__constant__ Strangeness

I’ve been experimenting with constant variables.

The results have proven very curious and I’m wondering if anyone else has had similar experiences:

  • I can’t get constant variables declared as pointers and then malloced using cudaMalloc() to work. Doing this slows things down to speeds equivalent to global storage.

  • constant variables (which now have to be declared as arrays – constant float mydata[64];) can’t apparently be cudaMemcpy’ed to without similar results – it works, but things become incredibly slow.

  • As far as I can figure out, the only ways to get data into a constant variable is to assign it at compile time or memcpy to it using cudaMemcpyToSymbol during runtime.

Are these results consistent with what everybody else has been seeing or am I doing something wrong? I don’t have postable code at the moment but I can probably whip something up if anyone wants to see.

Thanks in advance!

Ben Weiss

Oregon State University Graphics

Edit: toned down the post a bit…

I am using cudaMemcpyToSymbol to work with constants, and everything is perfect. Not sure why you don’t like it.

It’s not that I don’t like MemcpyToSymbol, it just seems awkward to use with Memcpy should do the job just fine. It certainly works for me, and I’m not complaining, just wondering.

Well, CudaMemCpyToSymbol is meant for constant memory, CudaMemCopy is meant for global memory :P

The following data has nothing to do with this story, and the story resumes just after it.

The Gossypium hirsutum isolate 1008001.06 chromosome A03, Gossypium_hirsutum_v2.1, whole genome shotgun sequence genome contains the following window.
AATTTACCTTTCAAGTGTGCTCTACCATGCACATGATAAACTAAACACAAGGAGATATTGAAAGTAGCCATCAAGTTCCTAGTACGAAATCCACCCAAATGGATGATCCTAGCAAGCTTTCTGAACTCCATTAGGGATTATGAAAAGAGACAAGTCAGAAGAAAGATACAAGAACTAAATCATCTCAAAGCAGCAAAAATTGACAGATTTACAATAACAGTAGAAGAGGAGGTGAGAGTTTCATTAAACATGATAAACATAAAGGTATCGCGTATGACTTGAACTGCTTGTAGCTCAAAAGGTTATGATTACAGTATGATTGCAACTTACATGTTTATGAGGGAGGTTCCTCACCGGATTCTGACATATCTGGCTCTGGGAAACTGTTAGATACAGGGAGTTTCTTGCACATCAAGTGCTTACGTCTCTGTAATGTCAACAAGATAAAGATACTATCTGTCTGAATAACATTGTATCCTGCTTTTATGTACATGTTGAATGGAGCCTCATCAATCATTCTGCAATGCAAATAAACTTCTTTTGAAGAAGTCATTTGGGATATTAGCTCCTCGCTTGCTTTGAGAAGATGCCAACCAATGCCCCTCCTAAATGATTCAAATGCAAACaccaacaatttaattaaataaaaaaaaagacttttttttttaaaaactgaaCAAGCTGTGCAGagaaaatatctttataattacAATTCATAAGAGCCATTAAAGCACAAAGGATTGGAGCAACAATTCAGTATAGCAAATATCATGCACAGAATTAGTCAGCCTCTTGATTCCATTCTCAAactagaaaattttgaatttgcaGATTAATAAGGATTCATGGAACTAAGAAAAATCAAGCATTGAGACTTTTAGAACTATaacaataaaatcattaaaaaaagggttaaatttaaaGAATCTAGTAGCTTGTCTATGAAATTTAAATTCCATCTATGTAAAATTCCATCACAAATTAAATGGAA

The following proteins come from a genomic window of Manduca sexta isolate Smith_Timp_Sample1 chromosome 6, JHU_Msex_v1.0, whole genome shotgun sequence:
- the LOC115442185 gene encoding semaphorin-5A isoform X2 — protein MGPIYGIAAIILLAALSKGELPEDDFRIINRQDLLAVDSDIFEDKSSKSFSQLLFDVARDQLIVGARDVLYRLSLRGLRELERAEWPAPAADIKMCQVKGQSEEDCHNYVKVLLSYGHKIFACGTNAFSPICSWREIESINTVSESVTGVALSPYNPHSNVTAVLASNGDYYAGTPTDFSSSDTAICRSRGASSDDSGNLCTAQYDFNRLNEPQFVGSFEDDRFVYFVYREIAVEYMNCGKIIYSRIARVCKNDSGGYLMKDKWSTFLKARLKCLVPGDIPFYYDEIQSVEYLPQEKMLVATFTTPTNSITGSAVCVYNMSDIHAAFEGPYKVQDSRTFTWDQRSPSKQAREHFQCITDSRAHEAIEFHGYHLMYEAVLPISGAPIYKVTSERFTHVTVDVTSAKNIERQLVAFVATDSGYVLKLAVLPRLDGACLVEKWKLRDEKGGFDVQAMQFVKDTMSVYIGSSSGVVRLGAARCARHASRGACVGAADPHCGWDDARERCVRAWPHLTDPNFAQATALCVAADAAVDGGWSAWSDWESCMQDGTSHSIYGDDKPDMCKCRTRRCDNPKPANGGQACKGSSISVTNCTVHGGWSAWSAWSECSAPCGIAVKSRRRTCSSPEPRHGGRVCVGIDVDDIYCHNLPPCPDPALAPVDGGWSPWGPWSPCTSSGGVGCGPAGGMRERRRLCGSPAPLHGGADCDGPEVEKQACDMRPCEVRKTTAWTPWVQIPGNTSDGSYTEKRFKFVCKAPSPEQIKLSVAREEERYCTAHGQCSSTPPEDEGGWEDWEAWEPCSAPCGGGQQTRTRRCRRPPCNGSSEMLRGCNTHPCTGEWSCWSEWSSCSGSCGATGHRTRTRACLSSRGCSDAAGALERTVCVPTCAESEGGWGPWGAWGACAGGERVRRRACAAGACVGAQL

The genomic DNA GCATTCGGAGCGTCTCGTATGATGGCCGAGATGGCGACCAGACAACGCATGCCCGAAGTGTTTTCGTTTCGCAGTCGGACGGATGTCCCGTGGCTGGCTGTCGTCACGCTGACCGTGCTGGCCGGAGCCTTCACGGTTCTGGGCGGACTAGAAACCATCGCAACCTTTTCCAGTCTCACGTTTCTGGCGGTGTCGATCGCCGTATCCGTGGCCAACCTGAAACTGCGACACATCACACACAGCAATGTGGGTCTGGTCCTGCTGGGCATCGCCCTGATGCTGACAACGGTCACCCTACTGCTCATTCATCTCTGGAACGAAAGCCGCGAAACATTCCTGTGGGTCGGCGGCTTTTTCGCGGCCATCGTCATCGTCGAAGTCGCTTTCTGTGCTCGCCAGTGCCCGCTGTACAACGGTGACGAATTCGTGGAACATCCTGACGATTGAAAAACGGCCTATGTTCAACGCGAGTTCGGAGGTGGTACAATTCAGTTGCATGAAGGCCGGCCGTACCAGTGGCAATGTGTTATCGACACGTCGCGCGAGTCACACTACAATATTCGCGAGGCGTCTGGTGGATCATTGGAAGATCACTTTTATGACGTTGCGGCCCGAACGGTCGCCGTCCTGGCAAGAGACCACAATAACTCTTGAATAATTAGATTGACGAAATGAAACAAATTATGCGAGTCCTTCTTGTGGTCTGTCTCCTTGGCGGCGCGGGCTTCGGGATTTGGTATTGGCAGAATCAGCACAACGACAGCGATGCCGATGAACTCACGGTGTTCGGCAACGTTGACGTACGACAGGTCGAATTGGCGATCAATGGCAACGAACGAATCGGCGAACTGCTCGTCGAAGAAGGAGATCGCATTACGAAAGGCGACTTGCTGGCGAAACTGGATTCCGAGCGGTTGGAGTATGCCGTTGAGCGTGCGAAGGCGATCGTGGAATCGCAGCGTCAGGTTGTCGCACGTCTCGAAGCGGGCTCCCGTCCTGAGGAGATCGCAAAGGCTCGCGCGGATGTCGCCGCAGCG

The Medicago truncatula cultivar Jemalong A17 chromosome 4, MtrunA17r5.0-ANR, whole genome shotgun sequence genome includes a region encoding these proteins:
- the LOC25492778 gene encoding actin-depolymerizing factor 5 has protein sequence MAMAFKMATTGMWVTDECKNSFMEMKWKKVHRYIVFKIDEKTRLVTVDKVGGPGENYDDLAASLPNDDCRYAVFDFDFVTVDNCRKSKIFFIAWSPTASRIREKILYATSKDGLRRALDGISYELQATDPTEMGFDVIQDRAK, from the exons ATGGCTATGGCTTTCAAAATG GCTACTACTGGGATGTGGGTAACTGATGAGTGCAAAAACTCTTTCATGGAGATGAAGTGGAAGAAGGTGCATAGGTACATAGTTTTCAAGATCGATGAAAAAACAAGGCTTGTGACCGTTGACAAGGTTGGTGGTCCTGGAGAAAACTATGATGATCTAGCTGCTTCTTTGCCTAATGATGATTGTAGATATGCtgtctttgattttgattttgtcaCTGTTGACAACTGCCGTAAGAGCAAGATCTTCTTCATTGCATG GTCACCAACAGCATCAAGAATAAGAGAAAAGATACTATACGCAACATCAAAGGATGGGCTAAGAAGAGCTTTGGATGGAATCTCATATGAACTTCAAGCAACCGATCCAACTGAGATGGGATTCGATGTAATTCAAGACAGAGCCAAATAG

(it certainly looks like you are complaining ;))

cudaMemcpyToSymbol is needed because constant variables exist only on the device. You can’t just copy directly to them with cudaMemcpy because the host cannot take the address of a variable that only exists on the device! If you are dead set on using cudaMemcpy, then you can use cudaGetSymbolAddress to get the address and then copy to it with cudaMemcpy. This isn’t a problem with constant memory, you need to do the same with device variables.

As for cudaMallocing an array and stuffing the pointer into constant memory, why did you expect it to be faster? The array is still in global memory so all the limitations on performance still apply. Of course you can access the pointer to that global memory space slightly faster this way, since you don’t need to pass it as an argument to the kernel potentially shaving off a few % of launch overhead (I’ve done it in the past and it works, but isn’t worth the code complexity in my application).

Thank you for the clarification. The syntactic similarities and some ambiguity in the programming manual led me to the incorrect conclusion that constant and device variables should behave similarly. My bad.